For the majority of my life, “routine maintenance” meant taking my car in for regular checkups. No more. Now routine maintenance means doing whatever I can to prevent further deterioration of Judy Kugel AND the car. I am aware that for me, it’s a losing battle. It is all about putting off the inevitable, but I’m giving it my best.
My maintenance program began at age forty when I decided it was time for my first facial. I wasn’t convinced that it did much, but it sure felt good. At about the same time, I took up running. Running was not a popular female activity then. I know this because my first pair of running shoes was purchased on the men’s side of the sporting goods store. There was no market for women’s sizes then, so perhaps I was a pioneer. I remember those Adidas shoes well; they were an iridescent green shade and the ever-present Adidas three stripes were a disgusting yellow-green. I would be laughed off the running path if I were wearing those today. However, since I’m not running anymore (prime example of my deterioration is knee-deterioration), this hardly matters.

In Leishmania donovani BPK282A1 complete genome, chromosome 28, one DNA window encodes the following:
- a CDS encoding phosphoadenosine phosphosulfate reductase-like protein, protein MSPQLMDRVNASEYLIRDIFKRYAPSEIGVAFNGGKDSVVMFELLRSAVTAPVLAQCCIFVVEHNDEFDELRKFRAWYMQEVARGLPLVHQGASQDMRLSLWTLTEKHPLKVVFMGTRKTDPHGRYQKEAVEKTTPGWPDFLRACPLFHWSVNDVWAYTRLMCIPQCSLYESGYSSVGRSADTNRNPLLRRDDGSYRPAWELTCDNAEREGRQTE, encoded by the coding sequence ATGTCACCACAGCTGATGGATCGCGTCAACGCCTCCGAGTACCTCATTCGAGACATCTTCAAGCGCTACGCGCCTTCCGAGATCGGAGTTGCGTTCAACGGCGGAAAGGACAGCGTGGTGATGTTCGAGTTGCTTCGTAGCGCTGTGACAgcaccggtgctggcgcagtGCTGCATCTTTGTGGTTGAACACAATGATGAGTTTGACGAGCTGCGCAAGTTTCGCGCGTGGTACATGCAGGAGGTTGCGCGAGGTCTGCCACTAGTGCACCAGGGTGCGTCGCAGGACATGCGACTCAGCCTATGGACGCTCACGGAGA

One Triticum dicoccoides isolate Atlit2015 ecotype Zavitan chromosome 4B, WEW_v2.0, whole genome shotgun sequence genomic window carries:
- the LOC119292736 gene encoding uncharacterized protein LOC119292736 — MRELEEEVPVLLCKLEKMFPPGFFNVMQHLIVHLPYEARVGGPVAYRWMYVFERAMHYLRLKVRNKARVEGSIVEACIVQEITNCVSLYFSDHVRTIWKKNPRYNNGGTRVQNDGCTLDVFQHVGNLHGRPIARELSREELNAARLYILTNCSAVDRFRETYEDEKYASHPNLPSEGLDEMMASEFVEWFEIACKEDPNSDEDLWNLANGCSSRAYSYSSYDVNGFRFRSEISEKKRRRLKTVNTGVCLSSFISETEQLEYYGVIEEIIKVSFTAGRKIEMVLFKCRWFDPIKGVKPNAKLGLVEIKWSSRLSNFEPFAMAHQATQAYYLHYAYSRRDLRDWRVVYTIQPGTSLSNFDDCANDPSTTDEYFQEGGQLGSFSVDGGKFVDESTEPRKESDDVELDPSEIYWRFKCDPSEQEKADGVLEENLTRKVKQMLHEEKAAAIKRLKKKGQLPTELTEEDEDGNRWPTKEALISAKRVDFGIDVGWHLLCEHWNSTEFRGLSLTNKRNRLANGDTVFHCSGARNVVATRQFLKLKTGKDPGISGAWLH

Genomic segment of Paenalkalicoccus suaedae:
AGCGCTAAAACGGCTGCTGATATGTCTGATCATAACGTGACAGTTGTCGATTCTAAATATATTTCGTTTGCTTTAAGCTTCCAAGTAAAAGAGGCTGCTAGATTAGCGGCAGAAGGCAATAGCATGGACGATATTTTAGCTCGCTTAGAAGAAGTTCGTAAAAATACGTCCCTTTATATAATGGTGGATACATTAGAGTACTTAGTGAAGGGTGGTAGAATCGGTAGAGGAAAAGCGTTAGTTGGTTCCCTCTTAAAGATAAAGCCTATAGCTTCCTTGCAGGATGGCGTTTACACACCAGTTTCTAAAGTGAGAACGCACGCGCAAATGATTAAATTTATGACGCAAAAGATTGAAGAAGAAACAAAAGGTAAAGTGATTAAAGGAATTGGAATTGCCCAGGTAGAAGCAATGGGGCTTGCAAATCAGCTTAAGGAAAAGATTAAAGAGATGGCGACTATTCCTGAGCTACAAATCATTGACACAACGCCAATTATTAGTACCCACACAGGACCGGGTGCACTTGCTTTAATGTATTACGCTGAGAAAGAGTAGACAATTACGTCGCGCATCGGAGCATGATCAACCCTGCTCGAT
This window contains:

Rather than log the (boring-even-to-me) history of my increasing efforts to stay in shape, let’s see where I am 30 years later. I spend approximately nine hours a week exercising. That includes a 45-minute-weekday early morning session split between the elliptical trainer, the stationery bicycle and stretching. Add in a three times per week weight-lifting session, biking to and from work except in horrible weather, and an aerobic walk or two on the weekends. My reward comes when I refuse help in loading my carry-on into the overhead rack on a plane or the offer of a seat on the subway.
OK, occasionally I do take the seat. Seventy may be the new fifty, but not necessarily 24/7.